Republican Greg Hull scored an easy victory over his Dem opponent in the Rio Rancho mayoral run-off election Tuesday. Hull took 64.9 percent to 35.1 percent for Mike Williams. The R's also scored a win in the lone city council run-off that voters decided. Shelby Smith defeat Tom Buckner 60.9 percent to Buckner's 39.1 percent. (Election results here).

Steve Cabiedes, longtime political operative, came with the analysis:

Rio Rancho has been traditionally Republican so the mayor's race isn't much of a surprise. If there was a chance for Dems to score it was in the city council race because that district has a high Dem registration. But the low turnout of 12.5% in the district is not sufficient for a Democrat to get elected.

In the mayor's race the turnout was 11.4% of the city's 57, 488.


It was looking as if we might lose forever the historic downtown El Rey Theatre, but help is on the way:

It looks like new shows will be coming to Downtown Albuquerque’s El Rey Theater in about a month.
Local promoter Christopher Meyers and his partners have signed a five-year lease to operate the 14,000-square-foot El Rey. The theater became available last December after Hobbs-based Invision Entertainment stopped operating after a renovation and short run of offering Mexican pop acts.


That lament we ran April 4 from ABQ PR specialist Chris Cervini about how he was putting New Mexico in his rearview mirror went viral, with Facebook and many other postings. It also drew the scrutiny of reader Reuben Montes who writes:

Hi Joe: I know it's been a few weeks since your blog post on this but I found it odd that his "lament" about being forced to leave NM never mentions having pulled down a six figure salary while chief of staff to former Lt. Governor Diane Denish. I was similarly surprised that you described him as a "longtime Dem political operative" but you also neglected to mention his association with Denish.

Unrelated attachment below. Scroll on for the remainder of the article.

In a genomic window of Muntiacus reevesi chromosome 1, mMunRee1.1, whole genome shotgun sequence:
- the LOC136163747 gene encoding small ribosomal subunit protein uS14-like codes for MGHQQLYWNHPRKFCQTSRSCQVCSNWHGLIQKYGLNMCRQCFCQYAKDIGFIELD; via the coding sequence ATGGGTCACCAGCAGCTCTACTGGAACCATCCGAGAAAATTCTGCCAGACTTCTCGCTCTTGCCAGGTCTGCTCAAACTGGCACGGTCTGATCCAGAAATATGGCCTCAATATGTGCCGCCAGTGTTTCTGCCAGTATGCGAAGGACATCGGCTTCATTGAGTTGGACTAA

He goes on to bemoan our state's economy as being "completely propped up by extractive industries and government jobs." Apparently "government jobs" are just dandy when you've got one, even an exempt one, and especially when you're pulling down 100 grand. He also makes a thinly veiled political jab when writing that he and his girlfriend arrived in 2002 (read: when Governor Richardson was elected) and the economy and everything was buzzing. Certainly, not the case now in this post Big Bill era.

But, alas, when your people are out of power so are you. Consequently, you're left jobless. These are the inherent risks of working for an elected official. His tail between his legs rant really left me unsympathetic. Anyhow, good luck Chris. You won't be missed.

Heck, Reuben. The way you rubbed it in maybe Cervini will stay around and run for elective office to get back at you. . . .